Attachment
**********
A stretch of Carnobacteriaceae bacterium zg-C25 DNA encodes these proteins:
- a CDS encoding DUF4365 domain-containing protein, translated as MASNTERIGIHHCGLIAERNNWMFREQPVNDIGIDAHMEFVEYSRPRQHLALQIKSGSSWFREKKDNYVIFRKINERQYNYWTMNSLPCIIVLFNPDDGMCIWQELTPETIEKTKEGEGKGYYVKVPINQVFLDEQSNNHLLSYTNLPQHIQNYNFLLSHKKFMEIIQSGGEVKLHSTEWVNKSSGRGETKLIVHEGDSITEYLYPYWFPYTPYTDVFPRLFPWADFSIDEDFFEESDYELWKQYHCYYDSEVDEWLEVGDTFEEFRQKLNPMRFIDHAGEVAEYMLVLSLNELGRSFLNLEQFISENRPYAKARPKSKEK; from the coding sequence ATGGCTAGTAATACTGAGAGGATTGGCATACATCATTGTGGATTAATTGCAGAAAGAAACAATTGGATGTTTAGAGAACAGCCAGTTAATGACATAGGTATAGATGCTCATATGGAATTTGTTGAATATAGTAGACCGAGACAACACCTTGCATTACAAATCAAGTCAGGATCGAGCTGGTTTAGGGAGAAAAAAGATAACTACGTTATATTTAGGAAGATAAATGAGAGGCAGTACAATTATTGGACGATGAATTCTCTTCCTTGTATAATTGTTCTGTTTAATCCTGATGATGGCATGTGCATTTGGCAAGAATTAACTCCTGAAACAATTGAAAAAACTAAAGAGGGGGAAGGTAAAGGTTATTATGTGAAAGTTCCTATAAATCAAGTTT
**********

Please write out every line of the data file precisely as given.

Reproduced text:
A stretch of Carnobacteriaceae bacterium zg-C25 DNA encodes these proteins:
- a CDS encoding DUF4365 domain-containing protein, translated as MASNTERIGIHHCGLIAERNNWMFREQPVNDIGIDAHMEFVEYSRPRQHLALQIKSGSSWFREKKDNYVIFRKINERQYNYWTMNSLPCIIVLFNPDDGMCIWQELTPETIEKTKEGEGKGYYVKVPINQVFLDEQSNNHLLSYTNLPQHIQNYNFLLSHKKFMEIIQSGGEVKLHSTEWVNKSSGRGETKLIVHEGDSITEYLYPYWFPYTPYTDVFPRLFPWADFSIDEDFFEESDYELWKQYHCYYDSEVDEWLEVGDTFEEFRQKLNPMRFIDHAGEVAEYMLVLSLNELGRSFLNLEQFISENRPYAKARPKSKEK; from the coding sequence ATGGCTAGTAATACTGAGAGGATTGGCATACATCATTGTGGATTAATTGCAGAAAGAAACAATTGGATGTTTAGAGAACAGCCAGTTAATGACATAGGTATAGATGCTCATATGGAATTTGTTGAATATAGTAGACCGAGACAACACCTTGCATTACAAATCAAGTCAGGATCGAGCTGGTTTAGGGAGAAAAAAGATAACTACGTTATATTTAGGAAGATAAATGAGAGGCAGTACAATTATTGGACGATGAATTCTCTTCCTTGTATAATTGTTCTGTTTAATCCTGATGATGGCATGTGCATTTGGCAAGAATTAACTCCTGAAACAATTGAAAAAACTAAAGAGGGGGAAGGTAAAGGTTATTATGTGAAAGTTCCTATAAATCAAGTTT